American diving champion Greg Louganis won 13 world championships and made history at the 1982 Olympics as the first diver ever awarded a perfect score.
Born in San Diego, California in 1960, Greg Louganis began a remarkable diving career while in college and went on to win a record 47 national and 13 world championships. Over the course of his career, his awards also include five Olympic medals (four gold and one silver), and he was the first diver to ever earn a perfect score of 10.
One of the all-time greatest athletes in his sport, diver Greg Louganis faced many personal obstacles before winning Olympic gold. He was adopted by Peter and Frances Louganis, joining an older adopted sister in the family. Louganis had a difficult relationship with his father who could be physically abusive. He also suffered at the hands of his peers who picked on him for his dyslexia and for his skin color. (One of his birth parents is of Samoan ancestry.)
Fortunately, the young Louganis soon discovered something that he excelled at. He had already taken dance and gymnastics classes and then started to take his acrobatic moves in a new direction in his family's pool. After taking diving lessons, Louganis began to compete in the sport around age of 9. He wowed the judges at the 1971 Junior Olympics two years later, earning a perfect score of 10 during this national competition.
At the age of 16, Louganis competed his first Olympics in Montreal, Canada. He took home the silver medal in the men's 10-meter platform event, losing the top honor to famous Italian diver Klaus Dibiasi. Louganis had to wait six years for his next shot at the Olympics' ultimate prize because of the U.S. boycott of the 1980 summer games in Moscow.
In Los Angeles at the 1984 Summer Olympics, Louganis achieved gold medals in both the men's 3-meter springboard and 10-meter platform events. He became the first diver to break 700-point mark in scoring of the men's platform in Olympic history. While he made his Olympic wins seem so easily, he faced a new set of challenges at his next Olympics. Louganis had discovered before the games that he was HIV-positive, but he decided to continue his quest for gold.
At the 1988 Olympic Summer Games held in Seoul, South Korea, Louganis injured himself during the preliminaries for the men's 3-meter springboard competition. He struck his head on the board during his dive, dropping awkwardly into the water. About a half an hour later, Louganis returned to competition after receiving some sutures. He later wrote for The Huffington Post that he told his coach that "We worked too long and hard to get there, and I don't want to give up without a fight." Louganis made a remarkable comeback, winning the gold for this event as well as the gold for the men's 10-meter platform.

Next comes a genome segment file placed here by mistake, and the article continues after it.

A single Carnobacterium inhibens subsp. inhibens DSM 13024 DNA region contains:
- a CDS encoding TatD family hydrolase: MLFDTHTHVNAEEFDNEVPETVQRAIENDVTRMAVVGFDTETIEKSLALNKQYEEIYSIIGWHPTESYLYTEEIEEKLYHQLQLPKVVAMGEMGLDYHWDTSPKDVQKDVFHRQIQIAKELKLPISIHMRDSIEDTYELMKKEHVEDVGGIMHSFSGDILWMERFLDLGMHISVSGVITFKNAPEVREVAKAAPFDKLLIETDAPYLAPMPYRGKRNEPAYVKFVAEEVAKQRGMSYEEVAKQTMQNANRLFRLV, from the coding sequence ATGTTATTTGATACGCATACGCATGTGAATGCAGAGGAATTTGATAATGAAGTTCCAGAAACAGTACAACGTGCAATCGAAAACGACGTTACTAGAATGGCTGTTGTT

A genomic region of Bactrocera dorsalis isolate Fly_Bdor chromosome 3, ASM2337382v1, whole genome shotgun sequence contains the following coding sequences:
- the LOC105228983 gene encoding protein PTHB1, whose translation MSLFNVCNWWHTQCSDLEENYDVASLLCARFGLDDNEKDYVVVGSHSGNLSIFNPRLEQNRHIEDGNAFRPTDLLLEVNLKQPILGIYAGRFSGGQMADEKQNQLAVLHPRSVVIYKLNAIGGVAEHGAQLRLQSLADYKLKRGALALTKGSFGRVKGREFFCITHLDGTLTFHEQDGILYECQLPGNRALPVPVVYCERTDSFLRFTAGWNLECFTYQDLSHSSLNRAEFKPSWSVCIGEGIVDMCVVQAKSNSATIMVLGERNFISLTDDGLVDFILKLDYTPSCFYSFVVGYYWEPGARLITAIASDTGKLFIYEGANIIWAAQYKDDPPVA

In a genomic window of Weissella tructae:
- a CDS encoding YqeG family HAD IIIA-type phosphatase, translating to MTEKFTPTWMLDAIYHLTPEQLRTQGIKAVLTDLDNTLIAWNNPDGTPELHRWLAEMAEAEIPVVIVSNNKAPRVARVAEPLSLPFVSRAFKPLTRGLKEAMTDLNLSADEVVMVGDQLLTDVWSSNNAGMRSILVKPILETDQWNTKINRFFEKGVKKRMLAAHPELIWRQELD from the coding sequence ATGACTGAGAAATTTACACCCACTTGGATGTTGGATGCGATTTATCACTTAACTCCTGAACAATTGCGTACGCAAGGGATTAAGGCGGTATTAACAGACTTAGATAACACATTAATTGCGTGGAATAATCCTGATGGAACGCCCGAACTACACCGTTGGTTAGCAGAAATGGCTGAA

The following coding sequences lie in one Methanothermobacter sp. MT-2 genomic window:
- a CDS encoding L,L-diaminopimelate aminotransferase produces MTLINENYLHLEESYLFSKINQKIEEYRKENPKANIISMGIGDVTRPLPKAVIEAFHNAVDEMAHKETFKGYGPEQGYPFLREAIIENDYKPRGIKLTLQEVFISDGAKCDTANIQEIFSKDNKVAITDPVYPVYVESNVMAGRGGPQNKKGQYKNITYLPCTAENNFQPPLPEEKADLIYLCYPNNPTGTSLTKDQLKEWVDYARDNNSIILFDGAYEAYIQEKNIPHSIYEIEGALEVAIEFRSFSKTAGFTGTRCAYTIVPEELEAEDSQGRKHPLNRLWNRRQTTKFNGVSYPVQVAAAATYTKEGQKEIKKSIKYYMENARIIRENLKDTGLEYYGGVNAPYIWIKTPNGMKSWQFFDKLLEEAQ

Life After Diving
In 1989, Louganis officially retired from diving. He worked a bit as an actor, appearing off-Broadway production of Jeffrey in 1993. In the play, Louganis appeared as a performer dying of AIDS. He wrote about his life experiences in his best-selling autobiography Breaking the Surface, in which he came out as a gay man and publicly revealed his HIV-positive status. He shared his news in interviews with Oprah Winfrey and Barbara Walters. The information about his condition caused some controversy in the sports world. Also in his book, he discussed his substance abuse problems, depression and his abusive relationship with his business manager.
Louganis has become a national speaker on such issues as dyslexia, domestic violence and overcoming adversity. He has also worked as a commentator for 1992 and 1996 Olympic Games. In 2011, he returned to diving to serve an athlete mentor to the latest generation of competitors in USA Diving organization. "I'm not coaching dives, I'm observing and making recommendations of what I see, of what they may be able to add to enhance their training programs," he told the Associated Press.
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